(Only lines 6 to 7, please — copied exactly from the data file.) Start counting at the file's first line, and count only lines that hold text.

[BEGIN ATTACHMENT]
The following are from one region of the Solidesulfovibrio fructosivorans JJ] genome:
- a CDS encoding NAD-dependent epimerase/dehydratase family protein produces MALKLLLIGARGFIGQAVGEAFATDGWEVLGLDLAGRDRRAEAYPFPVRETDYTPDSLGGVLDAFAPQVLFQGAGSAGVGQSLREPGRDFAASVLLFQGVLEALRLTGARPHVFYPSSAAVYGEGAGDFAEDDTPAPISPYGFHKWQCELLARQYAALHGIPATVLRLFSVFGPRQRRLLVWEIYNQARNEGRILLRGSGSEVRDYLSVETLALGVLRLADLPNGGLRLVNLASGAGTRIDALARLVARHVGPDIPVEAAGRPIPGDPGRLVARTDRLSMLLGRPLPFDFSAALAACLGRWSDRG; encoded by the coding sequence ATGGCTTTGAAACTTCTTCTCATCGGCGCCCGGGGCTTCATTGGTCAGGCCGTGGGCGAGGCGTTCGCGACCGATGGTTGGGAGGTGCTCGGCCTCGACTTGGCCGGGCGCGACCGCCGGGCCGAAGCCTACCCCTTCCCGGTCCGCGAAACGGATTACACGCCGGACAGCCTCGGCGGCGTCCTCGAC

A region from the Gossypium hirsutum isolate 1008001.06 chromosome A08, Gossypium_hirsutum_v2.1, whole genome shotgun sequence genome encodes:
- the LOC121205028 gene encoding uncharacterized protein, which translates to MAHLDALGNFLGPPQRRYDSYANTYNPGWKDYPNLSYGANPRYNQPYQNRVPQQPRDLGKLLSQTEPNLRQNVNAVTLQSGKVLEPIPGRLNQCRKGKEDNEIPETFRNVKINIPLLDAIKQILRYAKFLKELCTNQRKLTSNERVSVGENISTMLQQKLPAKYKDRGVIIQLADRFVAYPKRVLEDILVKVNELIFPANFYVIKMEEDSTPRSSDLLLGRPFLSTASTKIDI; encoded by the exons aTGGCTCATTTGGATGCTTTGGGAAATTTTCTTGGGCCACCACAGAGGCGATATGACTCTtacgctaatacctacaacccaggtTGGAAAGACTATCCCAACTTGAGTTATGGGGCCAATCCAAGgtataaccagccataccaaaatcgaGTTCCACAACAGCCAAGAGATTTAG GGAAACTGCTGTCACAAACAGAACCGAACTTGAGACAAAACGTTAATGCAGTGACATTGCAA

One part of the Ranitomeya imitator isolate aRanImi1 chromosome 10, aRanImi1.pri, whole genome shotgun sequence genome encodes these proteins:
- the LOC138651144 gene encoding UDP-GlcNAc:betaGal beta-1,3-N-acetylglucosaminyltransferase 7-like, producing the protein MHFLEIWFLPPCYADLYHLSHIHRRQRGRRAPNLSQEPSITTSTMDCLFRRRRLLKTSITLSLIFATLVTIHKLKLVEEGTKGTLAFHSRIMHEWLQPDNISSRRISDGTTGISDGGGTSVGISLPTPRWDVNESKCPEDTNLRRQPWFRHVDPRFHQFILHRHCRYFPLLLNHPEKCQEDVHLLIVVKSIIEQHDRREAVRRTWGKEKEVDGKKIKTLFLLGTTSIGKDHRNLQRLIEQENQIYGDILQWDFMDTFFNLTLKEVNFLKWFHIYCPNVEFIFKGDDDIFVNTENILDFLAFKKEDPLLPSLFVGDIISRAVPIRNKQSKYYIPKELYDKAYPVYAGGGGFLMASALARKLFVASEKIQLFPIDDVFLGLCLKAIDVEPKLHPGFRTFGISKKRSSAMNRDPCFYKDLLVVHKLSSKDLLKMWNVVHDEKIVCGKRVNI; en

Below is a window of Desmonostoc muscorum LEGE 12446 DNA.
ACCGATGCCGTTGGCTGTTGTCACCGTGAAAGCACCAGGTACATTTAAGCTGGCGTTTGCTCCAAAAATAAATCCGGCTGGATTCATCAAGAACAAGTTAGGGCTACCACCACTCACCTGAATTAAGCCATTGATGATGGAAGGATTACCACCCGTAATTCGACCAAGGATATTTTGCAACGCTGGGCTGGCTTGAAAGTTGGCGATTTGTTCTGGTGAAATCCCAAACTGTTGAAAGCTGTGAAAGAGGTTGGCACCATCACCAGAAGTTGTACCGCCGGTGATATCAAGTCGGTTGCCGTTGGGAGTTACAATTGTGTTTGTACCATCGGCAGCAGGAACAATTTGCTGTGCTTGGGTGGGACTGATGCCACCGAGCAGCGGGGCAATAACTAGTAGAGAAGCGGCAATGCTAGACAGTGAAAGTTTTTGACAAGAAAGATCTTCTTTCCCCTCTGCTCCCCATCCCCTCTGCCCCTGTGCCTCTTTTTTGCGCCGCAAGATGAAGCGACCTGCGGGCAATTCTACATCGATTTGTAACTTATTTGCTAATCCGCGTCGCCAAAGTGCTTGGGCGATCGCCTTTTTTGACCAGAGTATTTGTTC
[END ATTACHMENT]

- the LOC138651144 gene encoding UDP-GlcNAc:betaGal beta-1,3-N-acetylglucosaminyltransferase 7-like, producing the protein MHFLEIWFLPPCYADLYHLSHIHRRQRGRRAPNLSQEPSITTSTMDCLFRRRRLLKTSITLSLIFATLVTIHKLKLVEEGTKGTLAFHSRIMHEWLQPDNISSRRISDGTTGISDGGGTSVGISLPTPRWDVNESKCPEDTNLRRQPWFRHVDPRFHQFILHRHCRYFPLLLNHPEKCQEDVHLLIVVKSIIEQHDRREAVRRTWGKEKEVDGKKIKTLFLLGTTSIGKDHRNLQRLIEQENQIYGDILQWDFMDTFFNLTLKEVNFLKWFHIYCPNVEFIFKGDDDIFVNTENILDFLAFKKEDPLLPSLFVGDIISRAVPIRNKQSKYYIPKELYDKAYPVYAGGGGFLMASALARKLFVASEKIQLFPIDDVFLGLCLKAIDVEPKLHPGFRTFGISKKRSSAMNRDPCFYKDLLVVHKLSSKDLLKMWNVVHDEKIVCGKRVNI; en

Below is a window of Desmonostoc muscorum LEGE 12446 DNA.